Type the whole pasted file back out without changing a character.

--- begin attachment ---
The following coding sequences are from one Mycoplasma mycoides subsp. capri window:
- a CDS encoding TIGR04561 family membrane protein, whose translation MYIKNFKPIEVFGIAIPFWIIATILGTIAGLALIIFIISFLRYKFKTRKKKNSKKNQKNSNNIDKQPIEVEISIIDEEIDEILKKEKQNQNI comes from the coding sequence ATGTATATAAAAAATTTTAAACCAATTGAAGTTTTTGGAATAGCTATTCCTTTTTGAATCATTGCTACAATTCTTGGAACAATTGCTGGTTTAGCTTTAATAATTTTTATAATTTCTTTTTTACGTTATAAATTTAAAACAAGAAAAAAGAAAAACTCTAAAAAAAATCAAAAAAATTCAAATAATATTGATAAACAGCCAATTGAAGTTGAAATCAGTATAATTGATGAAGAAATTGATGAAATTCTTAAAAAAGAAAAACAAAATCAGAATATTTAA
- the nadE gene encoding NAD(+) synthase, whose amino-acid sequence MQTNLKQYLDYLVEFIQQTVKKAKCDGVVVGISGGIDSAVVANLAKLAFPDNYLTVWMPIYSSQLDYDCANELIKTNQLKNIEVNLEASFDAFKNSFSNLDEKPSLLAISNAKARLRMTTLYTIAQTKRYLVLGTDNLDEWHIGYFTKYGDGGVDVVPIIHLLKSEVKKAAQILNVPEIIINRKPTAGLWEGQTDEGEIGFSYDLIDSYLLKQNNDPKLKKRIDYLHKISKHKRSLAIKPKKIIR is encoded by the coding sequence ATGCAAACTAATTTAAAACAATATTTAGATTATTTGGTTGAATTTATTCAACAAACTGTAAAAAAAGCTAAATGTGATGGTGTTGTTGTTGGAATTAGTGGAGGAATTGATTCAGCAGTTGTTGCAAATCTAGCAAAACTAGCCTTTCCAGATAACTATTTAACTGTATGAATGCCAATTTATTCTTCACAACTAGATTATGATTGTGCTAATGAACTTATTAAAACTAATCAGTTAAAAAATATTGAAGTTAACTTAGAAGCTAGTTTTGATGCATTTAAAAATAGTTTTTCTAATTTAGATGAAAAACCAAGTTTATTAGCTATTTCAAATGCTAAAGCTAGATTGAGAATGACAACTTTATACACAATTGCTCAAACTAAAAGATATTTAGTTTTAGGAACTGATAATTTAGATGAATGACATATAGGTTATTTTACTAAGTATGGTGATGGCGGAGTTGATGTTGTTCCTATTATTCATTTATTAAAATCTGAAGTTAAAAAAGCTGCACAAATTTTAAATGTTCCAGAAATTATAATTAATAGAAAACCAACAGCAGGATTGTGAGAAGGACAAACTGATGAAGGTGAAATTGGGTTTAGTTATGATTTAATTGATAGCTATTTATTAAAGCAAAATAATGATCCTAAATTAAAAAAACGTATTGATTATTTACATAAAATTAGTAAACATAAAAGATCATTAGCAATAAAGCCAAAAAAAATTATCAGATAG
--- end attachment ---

The following coding sequences are from one Mycoplasma mycoides subsp. capri window:
- a CDS encoding TIGR04561 family membrane protein, whose translation MYIKNFKPIEVFGIAIPFWIIATILGTIAGLALIIFIISFLRYKFKTRKKKNSKKNQKNSNNIDKQPIEVEISIIDEEIDEILKKEKQNQNI comes from the coding sequence ATGTATATAAAAAATTTTAAACCAATTGAAGTTTTTGGAATAGCTATTCCTTTTTGAATCATTGCTACAATTCTTGGAACAATTGCTGGTTTAGCTTTAATAATTTTTATAATTTCTTTTTTACGTTATAAATTTAAAACAAGAAAAAAGAAAAACTCTAAAAAAAATCAAAAAAATTCAAATAATATTGATAAACAGCCAATTGAAGTTGAAATCAGTATAATTGATGAAGAAATTGATGAAATTCTTAAAAAAGAAAAACAAAATCAGAATATTTAA
- the nadE gene encoding NAD(+) synthase, whose amino-acid sequence MQTNLKQYLDYLVEFIQQTVKKAKCDGVVVGISGGIDSAVVANLAKLAFPDNYLTVWMPIYSSQLDYDCANELIKTNQLKNIEVNLEASFDAFKNSFSNLDEKPSLLAISNAKARLRMTTLYTIAQTKRYLVLGTDNLDEWHIGYFTKYGDGGVDVVPIIHLLKSEVKKAAQILNVPEIIINRKPTAGLWEGQTDEGEIGFSYDLIDSYLLKQNNDPKLKKRIDYLHKISKHKRSLAIKPKKIIR is encoded by the coding sequence ATGCAAACTAATTTAAAACAATATTTAGATTATTTGGTTGAATTTATTCAACAAACTGTAAAAAAAGCTAAATGTGATGGTGTTGTTGTTGGAATTAGTGGAGGAATTGATTCAGCAGTTGTTGCAAATCTAGCAAAACTAGCCTTTCCAGATAACTATTTAACTGTATGAATGCCAATTTATTCTTCACAACTAGATTATGATTGTGCTAATGAACTTATTAAAACTAATCAGTTAAAAAATATTGAAGTTAACTTAGAAGCTAGTTTTGATGCATTTAAAAATAGTTTTTCTAATTTAGATGAAAAACCAAGTTTATTAGCTATTTCAAATGCTAAAGCTAGATTGAGAATGACAACTTTATACACAATTGCTCAAACTAAAAGATATTTAGTTTTAGGAACTGATAATTTAGATGAATGACATATAGGTTATTTTACTAAGTATGGTGATGGCGGAGTTGATGTTGTTCCTATTATTCATTTATTAAAATCTGAAGTTAAAAAAGCTGCACAAATTTTAAATGTTCCAGAAATTATAATTAATAGAAAACCAACAGCAGGATTGTGAGAAGGACAAACTGATGAAGGTGAAATTGGGTTTAGTTATGATTTAATTGATAGCTATTTATTAAAGCAAAATAATGATCCTAAATTAAAAAAACGTATTGATTATTTACATAAAATTAGTAAACATAAAAGATCATTAGCAATAAAGCCAAAAAAAATTATCAGATAG